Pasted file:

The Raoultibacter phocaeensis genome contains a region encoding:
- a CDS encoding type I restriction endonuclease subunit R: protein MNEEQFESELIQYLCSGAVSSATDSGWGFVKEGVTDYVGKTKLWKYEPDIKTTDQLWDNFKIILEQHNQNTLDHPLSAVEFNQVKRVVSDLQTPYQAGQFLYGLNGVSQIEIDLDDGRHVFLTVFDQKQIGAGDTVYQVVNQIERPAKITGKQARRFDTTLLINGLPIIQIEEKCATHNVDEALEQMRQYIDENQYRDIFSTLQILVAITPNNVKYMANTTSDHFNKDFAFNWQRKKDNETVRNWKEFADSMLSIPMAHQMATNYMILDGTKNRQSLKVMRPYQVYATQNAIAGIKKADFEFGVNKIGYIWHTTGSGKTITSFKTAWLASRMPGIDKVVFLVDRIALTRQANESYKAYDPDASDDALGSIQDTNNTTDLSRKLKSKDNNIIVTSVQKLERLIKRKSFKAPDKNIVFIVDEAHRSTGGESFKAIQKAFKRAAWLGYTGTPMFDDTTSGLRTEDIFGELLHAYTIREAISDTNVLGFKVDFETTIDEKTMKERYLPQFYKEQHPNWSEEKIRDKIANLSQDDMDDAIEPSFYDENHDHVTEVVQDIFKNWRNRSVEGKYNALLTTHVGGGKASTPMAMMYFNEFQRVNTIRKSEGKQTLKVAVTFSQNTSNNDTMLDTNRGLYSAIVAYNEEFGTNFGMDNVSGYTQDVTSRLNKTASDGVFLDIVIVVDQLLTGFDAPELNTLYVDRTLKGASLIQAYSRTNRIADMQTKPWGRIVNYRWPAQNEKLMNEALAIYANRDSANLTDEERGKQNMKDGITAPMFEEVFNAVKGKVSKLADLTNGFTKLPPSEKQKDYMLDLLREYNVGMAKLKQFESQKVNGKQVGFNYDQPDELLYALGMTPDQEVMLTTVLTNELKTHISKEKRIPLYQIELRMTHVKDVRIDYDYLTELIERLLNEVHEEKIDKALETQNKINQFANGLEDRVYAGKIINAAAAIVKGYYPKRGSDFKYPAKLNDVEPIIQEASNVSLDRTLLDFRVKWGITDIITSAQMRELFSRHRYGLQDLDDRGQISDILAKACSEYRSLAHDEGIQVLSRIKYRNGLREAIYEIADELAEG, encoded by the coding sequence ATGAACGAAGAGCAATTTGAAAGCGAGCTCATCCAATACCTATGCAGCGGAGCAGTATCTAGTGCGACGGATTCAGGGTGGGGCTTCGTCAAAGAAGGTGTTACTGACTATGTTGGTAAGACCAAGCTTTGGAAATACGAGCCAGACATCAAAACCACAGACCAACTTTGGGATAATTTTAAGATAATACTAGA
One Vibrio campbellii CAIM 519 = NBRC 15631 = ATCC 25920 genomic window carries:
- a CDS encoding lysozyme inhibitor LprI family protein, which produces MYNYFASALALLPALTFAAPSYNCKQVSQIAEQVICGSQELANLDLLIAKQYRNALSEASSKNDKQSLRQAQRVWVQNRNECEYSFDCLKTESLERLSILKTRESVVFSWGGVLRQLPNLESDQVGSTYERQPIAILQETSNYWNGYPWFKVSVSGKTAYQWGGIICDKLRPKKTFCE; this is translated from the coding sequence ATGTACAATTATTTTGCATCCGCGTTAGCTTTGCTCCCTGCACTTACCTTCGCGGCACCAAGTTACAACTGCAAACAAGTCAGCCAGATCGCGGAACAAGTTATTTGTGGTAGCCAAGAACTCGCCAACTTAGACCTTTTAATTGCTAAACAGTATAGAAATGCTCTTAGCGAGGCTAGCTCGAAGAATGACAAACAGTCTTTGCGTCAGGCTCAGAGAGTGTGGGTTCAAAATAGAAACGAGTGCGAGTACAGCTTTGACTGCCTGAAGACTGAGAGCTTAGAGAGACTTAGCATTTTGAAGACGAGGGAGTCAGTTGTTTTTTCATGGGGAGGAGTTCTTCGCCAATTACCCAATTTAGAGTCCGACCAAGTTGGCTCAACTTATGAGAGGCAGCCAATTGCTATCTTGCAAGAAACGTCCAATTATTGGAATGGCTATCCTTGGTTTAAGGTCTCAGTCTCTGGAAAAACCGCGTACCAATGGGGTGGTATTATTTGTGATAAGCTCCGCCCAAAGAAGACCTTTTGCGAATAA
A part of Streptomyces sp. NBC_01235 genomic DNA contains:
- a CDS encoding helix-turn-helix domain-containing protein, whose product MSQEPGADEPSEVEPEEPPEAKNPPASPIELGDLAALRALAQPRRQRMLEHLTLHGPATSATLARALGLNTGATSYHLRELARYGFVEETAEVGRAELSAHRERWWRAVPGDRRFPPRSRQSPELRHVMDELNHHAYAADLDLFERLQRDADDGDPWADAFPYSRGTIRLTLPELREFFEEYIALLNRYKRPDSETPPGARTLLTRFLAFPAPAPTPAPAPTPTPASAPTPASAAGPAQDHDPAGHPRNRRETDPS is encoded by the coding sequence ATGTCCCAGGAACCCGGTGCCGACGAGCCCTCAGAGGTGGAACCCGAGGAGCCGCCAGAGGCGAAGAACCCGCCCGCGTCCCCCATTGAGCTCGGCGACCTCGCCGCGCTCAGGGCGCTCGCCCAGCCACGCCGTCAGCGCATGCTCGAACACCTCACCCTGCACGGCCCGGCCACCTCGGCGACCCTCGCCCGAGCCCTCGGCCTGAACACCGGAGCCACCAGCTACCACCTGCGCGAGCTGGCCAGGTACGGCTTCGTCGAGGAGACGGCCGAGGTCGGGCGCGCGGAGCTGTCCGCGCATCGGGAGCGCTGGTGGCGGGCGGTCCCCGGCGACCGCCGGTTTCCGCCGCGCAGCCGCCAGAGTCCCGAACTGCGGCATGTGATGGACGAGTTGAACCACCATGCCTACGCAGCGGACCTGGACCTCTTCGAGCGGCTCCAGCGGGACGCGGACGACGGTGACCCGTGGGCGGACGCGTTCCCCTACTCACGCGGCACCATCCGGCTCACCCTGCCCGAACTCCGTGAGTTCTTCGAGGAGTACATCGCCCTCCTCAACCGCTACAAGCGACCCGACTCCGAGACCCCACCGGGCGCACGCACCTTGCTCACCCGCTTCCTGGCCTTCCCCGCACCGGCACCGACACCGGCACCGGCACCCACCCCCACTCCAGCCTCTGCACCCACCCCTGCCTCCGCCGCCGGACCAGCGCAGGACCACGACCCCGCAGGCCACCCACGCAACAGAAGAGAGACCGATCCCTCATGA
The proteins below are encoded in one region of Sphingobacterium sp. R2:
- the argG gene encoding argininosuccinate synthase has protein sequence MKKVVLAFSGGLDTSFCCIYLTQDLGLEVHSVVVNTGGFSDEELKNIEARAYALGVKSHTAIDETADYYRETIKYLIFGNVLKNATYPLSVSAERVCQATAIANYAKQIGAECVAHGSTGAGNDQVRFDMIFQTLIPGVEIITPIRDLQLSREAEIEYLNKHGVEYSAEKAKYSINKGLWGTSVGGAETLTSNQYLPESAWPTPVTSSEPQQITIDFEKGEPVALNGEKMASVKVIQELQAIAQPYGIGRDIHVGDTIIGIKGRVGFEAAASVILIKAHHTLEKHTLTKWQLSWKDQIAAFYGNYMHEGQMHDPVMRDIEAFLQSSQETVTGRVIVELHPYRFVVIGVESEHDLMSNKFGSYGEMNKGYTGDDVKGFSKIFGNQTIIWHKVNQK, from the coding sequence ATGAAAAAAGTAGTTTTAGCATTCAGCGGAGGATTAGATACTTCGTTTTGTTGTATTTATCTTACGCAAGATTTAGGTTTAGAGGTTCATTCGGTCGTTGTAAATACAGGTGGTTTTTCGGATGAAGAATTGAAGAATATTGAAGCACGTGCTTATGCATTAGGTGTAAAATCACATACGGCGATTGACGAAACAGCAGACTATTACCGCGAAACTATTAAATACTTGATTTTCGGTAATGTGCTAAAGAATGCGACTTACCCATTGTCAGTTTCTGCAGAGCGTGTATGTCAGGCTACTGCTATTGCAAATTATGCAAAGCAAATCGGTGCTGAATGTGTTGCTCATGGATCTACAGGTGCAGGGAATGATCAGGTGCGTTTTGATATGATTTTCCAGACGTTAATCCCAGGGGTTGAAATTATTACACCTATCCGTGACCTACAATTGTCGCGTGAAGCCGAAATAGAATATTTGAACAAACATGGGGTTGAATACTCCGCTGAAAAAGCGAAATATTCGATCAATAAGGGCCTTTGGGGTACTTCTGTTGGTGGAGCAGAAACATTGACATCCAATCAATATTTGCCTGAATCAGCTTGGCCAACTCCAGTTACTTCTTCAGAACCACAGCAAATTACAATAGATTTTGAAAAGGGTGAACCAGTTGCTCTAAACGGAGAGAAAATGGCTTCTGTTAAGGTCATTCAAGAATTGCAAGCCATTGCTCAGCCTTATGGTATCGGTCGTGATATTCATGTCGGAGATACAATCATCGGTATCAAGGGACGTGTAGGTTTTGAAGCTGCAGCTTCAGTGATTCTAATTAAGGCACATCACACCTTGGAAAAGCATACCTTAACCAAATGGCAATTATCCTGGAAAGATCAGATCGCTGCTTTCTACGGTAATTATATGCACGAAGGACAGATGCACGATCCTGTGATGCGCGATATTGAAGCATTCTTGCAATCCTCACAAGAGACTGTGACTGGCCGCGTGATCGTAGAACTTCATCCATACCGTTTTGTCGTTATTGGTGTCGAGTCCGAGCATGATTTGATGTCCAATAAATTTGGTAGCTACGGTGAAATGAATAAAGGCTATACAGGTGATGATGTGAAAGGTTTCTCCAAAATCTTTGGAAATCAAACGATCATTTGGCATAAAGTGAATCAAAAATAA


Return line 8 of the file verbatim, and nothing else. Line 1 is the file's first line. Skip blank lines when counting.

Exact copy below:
- the argG gene encoding argininosuccinate synthase has protein sequence MKKVVLAFSGGLDTSFCCIYLTQDLGLEVHSVVVNTGGFSDEELKNIEARAYALGVKSHTAIDETADYYRETIKYLIFGNVLKNATYPLSVSAERVCQATAIANYAKQIGAECVAHGSTGAGNDQVRFDMIFQTLIPGVEIITPIRDLQLSREAEIEYLNKHGVEYSAEKAKYSINKGLWGTSVGGAETLTSNQYLPESAWPTPVTSSEPQQITIDFEKGEPVALNGEKMASVKVIQELQAIAQPYGIGRDIHVGDTIIGIKGRVGFEAAASVILIKAHHTLEKHTLTKWQLSWKDQIAAFYGNYMHEGQMHDPVMRDIEAFLQSSQETVTGRVIVELHPYRFVVIGVESEHDLMSNKFGSYGEMNKGYTGDDVKGFSKIFGNQTIIWHKVNQK, from the coding sequence ATGAAAAAAGTAGTTTTAGCATTCAGCGGAGGATTAGATACTTCGTTTTGTTGTATTTATCTTACGCAAGATTTAGGTTTAGAGGTTCATTCGGTCGTTGTAAATACAGGTGGTTTTTCGGATGAAGAATTGAAGAATATTGAAGCACGTGCTTATGCATTAGGTGTAAAATCACATACGGCGATTGACGAAACAGCAGACTATTACCGCGAAACTATTAAATACTTGATTTTCGGTAATGTGCTAAAGAATGCGACTTACCCATTGTCAGTTTCTGCAGAGCGTGTATGTCAGGCTACTGCTATTGCAAATTATGCAAAGCAAATCGGTGCTGAATGTGTTGCTCATGGATCTACAGGTGCAGGGAATGATCAGGTGCGTTTTGATATGATTTTCCAGACGTTAATCCCAGGGGTTGAAATTATTACACCTATCCGTGACCTACAATTGTCGCGTGAAGCCGAAATAGAATATTTGAACAAACATGGGGTTGAATACTCCGCTGAAAAAGCGAAATATTCGATCAATAAGGGCCTTTGGGGTACTTCTGTTGGTGGAGCAGAAACATTGACATCCAATCAATATTTGCCTGAATCAGCTTGGCCAACTCCAGTTACTTCTTCAGAACCACAGCAAATTACAATAGATTTTGAAAAGGGTGAACCAGTTGCTCTAAACGGAGAGAAAATGGCTTCTGTTAAGGTCATTCAAGAATTGCAAGCCATTGCTCAGCCTTATGGTATCGGTCGTGATATTCATGTCGGAGATACAATCATCGGTATCAAGGGACGTGTAGGTTTTGAAGCTGCAGCTTCAGTGATTCTAATTAAGGCACATCACACCTTGGAAAAGCATACCTTAACCAAATGGCAATTATCCTGGAAAGATCAGATCGCTGCTTTCTACGGTAATTATATGCACGAAGGACAGATGCACGATCCTGTGATGCGCGATATTGAAGCATTCTTGCAATCCTCACAAGAGACTGTGACTGGCCGCGTGATCGTAGAACTTCATCCATACCGTTTTGTCGTTATTGGTGTCGAGTCCGAGCATGATTTGATGTCCAATAAATTTGGTAGCTACGGTGAAATGAATAAAGGCTATACAGGTGATGATGTGAAAGGTTTCTCCAAAATCTTTGGAAATCAAACGATCATTTGGCATAAAGTGAATCAAAAATAA